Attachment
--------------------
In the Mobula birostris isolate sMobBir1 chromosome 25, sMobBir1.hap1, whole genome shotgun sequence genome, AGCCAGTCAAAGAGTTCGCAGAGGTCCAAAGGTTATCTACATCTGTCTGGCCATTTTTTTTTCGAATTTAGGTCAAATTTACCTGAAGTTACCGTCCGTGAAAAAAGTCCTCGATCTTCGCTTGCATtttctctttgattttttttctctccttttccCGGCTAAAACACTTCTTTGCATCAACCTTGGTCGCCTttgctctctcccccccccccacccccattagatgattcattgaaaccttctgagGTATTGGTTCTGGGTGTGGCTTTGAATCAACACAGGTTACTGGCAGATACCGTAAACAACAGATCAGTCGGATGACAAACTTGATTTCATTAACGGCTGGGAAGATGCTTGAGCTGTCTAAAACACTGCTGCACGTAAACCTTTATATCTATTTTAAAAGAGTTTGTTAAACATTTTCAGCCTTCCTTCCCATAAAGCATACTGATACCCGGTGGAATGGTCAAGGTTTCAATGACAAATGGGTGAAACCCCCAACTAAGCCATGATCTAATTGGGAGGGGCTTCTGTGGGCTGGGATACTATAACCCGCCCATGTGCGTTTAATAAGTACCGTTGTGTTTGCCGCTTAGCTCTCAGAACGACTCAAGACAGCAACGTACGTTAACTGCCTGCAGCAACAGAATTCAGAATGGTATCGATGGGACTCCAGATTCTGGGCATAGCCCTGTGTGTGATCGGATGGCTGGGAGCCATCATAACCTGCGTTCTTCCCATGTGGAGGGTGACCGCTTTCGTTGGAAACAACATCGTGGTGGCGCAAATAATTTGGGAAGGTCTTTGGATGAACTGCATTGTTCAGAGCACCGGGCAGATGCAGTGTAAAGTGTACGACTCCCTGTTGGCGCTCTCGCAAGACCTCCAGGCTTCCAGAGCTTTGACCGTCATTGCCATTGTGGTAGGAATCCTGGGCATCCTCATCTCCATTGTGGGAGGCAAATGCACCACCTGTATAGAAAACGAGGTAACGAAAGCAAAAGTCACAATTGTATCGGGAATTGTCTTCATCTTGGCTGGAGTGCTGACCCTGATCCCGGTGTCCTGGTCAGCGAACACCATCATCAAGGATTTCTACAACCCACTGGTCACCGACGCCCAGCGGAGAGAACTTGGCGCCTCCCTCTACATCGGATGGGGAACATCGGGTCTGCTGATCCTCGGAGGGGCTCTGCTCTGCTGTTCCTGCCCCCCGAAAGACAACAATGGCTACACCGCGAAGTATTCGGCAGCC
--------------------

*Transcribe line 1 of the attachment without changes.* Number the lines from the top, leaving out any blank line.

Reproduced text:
In the Mobula birostris isolate sMobBir1 chromosome 25, sMobBir1.hap1, whole genome shotgun sequence genome, AGCCAGTCAAAGAGTTCGCAGAGGTCCAAAGGTTATCTACATCTGTCTGGCCATTTTTTTTTCGAATTTAGGTCAAATTTACCTGAAGTTACCGTCCGTGAAAAAAGTCCTCGATCTTCGCTTGCATtttctctttgattttttttctctccttttccCGGCTAAAACACTTCTTTGCATCAACCTTGGTCGCCTttgctctctcccccccccccacccccattagatgattcattgaaaccttctgagGTATTGGTTCTGGGTGTGGCTTTGAATCAACACAGGTTACTGGCAGATACCGTAAACAACAGATCAGTCGGATGACAAACTTGATTTCATTAACGGCTGGGAAGATGCTTGAGCTGTCTAAAACACTGCTGCACGTAAACCTTTATATCTATTTTAAAAGAGTTTGTTAAACATTTTCAGCCTTCCTTCCCATAAAGCATACTGATACCCGGTGGAATGGTCAAGGTTTCAATGACAAATGGGTGAAACCCCCAACTAAGCCATGATCTAATTGGGAGGGGCTTCTGTGGGCTGGGATACTATAACCCGCCCATGTGCGTTTAATAAGTACCGTTGTGTTTGCCGCTTAGCTCTCAGAACGACTCAAGACAGCAACGTACGTTAACTGCCTGCAGCAACAGAATTCAGAATGGTATCGATGGGACTCCAGATTCTGGGCATAGCCCTGTGTGTGATCGGATGGCTGGGAGCCATCATAACCTGCGTTCTTCCCATGTGGAGGGTGACCGCTTTCGTTGGAAACAACATCGTGGTGGCGCAAATAATTTGGGAAGGTCTTTGGATGAACTGCATTGTTCAGAGCACCGGGCAGATGCAGTGTAAAGTGTACGACTCCCTGTTGGCGCTCTCGCAAGACCTCCAGGCTTCCAGAGCTTTGACCGTCATTGCCATTGTGGTAGGAATCCTGGGCATCCTCATCTCCATTGTGGGAGGCAAATGCACCACCTGTATAGAAAACGAGGTAACGAAAGCAAAAGTCACAATTGTATCGGGAATTGTCTTCATCTTGGCTGGAGTGCTGACCCTGATCCCGGTGTCCTGGTCAGCGAACACCATCATCAAGGATTTCTACAACCCACTGGTCACCGACGCCCAGCGGAGAGAACTTGGCGCCTCCCTCTACATCGGATGGGGAACATCGGGTCTGCTGATCCTCGGAGGGGCTCTGCTCTGCTGTTCCTGCCCCCCGAAAGACAACAATGGCTACACCGCGAAGTATTCGGCAGCC